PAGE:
The moving sound of magnetostriction

As well as revolutionise audio equipment design, a phenomenon first observed by Joule in 1842 could also offer a cheap solution to London’s first white knuckle bridge.

Since Joule’s discovery, magnetostriction has been widely researched, but it’s only recently that the observation that iron changes shape in a magnetic field has begun to be seen as a potential solution rather than a problem.

Magnetostriction is Newlands Technology’s area of expertise, and the company has just signed a collaborative agreement with design consultancy PDD to encourage uptake of its technology in a number of innovative applications.

Newlands specialises in the use of Terfenol — a compound of iron and two rare earth elements: dysprosium and terbium — which, under the application of magnetic fields, generates huge magnetorstrictive strains, amounting to more than 0.1% changes in length. Importantly, this movement can also be generated under load, converting magnetic energy to mechanical energy with efficiencies greater than 60%.

This makes the material suitable for actuation applications, and, because the magnetostrictive effect is reversible, Terfenol also has potential use as a sensor.One possible use of the technology is in stabilising London’s very own ‘galloping gertie’, the Millennium bridge. Engineers at Ove Arup are faced with an expensive and time-consuming re-engineering process. Newlands believes magnetostriction could be the answer. Indeed, tests have shown that a magnetostrictive actuator placed at one end of the bridge could be used to negate the bridge’s oscillation.

The technology also has potential wherever a small amount of high-powered movement is required in a compact space envelope. The power/displacement ratio is enormous, with output forces of upto 1.5 tons achievable from a small mass of material. Any reciprocating, rotating or linear device could be replaced by a Terfenol engine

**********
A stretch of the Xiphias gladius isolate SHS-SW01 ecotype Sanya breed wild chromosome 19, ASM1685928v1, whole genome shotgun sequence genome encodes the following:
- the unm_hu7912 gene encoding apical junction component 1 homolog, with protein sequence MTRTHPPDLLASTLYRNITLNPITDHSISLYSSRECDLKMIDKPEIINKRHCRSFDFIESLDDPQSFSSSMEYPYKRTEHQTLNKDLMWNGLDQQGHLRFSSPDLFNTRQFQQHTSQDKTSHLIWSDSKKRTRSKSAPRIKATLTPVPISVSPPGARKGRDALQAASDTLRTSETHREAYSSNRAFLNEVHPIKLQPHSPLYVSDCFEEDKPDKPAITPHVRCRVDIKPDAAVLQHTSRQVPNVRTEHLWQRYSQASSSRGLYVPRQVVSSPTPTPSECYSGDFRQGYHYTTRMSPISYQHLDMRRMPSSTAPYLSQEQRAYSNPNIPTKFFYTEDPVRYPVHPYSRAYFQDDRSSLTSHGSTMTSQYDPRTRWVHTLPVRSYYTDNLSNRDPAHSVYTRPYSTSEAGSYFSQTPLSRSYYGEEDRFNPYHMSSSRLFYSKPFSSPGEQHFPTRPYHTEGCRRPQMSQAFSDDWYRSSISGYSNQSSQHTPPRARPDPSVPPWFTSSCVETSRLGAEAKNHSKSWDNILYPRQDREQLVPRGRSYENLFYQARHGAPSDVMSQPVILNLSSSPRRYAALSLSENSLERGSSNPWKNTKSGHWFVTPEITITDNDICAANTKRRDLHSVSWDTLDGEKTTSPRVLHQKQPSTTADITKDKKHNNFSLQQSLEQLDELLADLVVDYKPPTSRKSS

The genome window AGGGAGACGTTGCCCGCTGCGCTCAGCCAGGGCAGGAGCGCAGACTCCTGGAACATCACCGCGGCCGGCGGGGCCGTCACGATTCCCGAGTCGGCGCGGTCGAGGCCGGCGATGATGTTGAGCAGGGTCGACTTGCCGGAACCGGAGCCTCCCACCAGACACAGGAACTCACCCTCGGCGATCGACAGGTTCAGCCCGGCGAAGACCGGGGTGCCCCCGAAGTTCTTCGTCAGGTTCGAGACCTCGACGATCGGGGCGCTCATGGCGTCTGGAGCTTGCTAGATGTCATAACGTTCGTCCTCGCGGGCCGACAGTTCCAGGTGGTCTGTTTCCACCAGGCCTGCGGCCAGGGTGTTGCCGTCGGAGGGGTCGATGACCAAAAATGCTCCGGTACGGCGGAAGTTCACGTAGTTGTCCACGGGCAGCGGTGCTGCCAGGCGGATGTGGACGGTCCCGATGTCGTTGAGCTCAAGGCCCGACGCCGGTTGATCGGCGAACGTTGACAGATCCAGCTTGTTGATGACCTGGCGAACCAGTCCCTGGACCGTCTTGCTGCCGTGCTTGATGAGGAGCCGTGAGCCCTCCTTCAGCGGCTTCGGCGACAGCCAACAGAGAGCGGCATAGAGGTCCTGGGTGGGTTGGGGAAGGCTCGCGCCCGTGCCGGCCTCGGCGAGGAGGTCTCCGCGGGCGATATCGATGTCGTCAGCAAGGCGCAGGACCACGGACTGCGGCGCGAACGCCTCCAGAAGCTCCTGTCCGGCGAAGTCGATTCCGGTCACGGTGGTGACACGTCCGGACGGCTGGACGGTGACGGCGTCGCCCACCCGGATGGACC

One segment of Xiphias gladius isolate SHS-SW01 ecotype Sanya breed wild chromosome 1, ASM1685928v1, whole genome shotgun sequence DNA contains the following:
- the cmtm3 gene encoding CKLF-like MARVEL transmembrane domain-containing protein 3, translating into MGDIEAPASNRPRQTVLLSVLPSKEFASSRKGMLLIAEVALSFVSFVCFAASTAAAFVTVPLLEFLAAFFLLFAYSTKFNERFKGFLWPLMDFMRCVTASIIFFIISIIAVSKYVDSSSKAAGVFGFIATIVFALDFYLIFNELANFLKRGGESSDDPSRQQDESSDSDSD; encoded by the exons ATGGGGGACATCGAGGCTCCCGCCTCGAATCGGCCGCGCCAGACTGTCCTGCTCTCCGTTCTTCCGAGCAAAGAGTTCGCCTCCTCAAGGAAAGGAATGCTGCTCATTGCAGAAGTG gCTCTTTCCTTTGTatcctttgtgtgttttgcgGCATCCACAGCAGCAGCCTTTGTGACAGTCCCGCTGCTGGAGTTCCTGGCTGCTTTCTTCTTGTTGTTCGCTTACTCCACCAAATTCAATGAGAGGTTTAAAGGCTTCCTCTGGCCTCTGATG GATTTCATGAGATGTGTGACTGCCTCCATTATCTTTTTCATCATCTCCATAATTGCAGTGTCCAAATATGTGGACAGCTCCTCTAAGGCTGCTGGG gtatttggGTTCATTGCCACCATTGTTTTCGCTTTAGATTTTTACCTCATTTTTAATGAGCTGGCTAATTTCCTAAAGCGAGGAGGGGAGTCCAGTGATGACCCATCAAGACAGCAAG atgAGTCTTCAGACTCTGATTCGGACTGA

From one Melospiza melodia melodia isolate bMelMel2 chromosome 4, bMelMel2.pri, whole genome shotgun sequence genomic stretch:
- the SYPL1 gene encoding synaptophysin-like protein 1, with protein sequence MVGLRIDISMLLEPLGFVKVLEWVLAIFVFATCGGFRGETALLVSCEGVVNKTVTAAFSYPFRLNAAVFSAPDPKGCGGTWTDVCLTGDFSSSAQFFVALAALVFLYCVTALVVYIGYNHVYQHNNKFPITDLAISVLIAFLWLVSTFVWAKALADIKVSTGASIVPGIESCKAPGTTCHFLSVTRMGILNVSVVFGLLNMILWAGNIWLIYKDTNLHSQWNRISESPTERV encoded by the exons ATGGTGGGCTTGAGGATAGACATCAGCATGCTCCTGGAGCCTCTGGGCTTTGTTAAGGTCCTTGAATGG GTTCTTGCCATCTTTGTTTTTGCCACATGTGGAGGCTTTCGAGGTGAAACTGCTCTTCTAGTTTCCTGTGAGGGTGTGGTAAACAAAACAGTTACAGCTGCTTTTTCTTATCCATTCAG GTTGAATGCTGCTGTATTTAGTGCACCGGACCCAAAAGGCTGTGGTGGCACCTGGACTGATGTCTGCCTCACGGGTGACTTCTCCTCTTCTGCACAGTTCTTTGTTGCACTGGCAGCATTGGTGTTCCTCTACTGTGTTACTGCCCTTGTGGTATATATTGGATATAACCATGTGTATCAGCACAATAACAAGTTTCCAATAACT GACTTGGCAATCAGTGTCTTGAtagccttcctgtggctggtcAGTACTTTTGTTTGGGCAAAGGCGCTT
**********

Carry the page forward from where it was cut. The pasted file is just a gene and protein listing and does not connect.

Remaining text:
However, perhaps the most exciting application of this technology was recently demonstrated to DE at PDD’s West London offices.

In a presentation which began like any other, PDD’s Design Director, Brian Smith, announced that we heard his amplified voice not through conventional loudspeakers, but through the windows. Tiny magnetostrictive actuators attached to the windows and electrically connected to an audiofrequency signal source had turned the windows into loudspeakers.

Indeed, the actuators will cause any surface which will vibrate at audiofrequencies to radiate sound. Thus, doors, tables, walls, ceiling panels, and even your own teeth can be turned into a loudspeaker.

This opens up a range of intriguing design possibilities.

The technique means that sound is radiated evenly over the whole of a surface, ensuring that the power is distributed more uniformly than with conventional loudspeaker systems. So, rather than having a single sound source that is intrusively loud at one location, sound can be spread about, using, for example, the ceiling panels of a club to distribute music across the whole room.

A similar approach could be used in public address systems. PDD envisages tannoy applications where the fabric of the building is used to transmit sound.

The technology is expected to generate excitement amongst manufacturers of audio equipment who could use it to build music systems into everyday objects. ‘We are very excited about the opportunities created with this original technology’ commented Ivor Tiefenbrin of Linn Products, a manufacturer of sound and vision entertainment systems.But applications don’t stop here, actuators could be used by banks to apply white noise to windows and counter laser espionage devices, and mobile phones could be designed which are completely sealed and therefore totally waterproof.

Finally, as sound can also be transmitted via what is known as ‘bone conduction’, hearing aids could be designed which negate the need to transmit sound via the diaphragm bones of the inner ear. By vibrating the mastoid sound can be transmitted directly to the cochlear.

Newlands Technology

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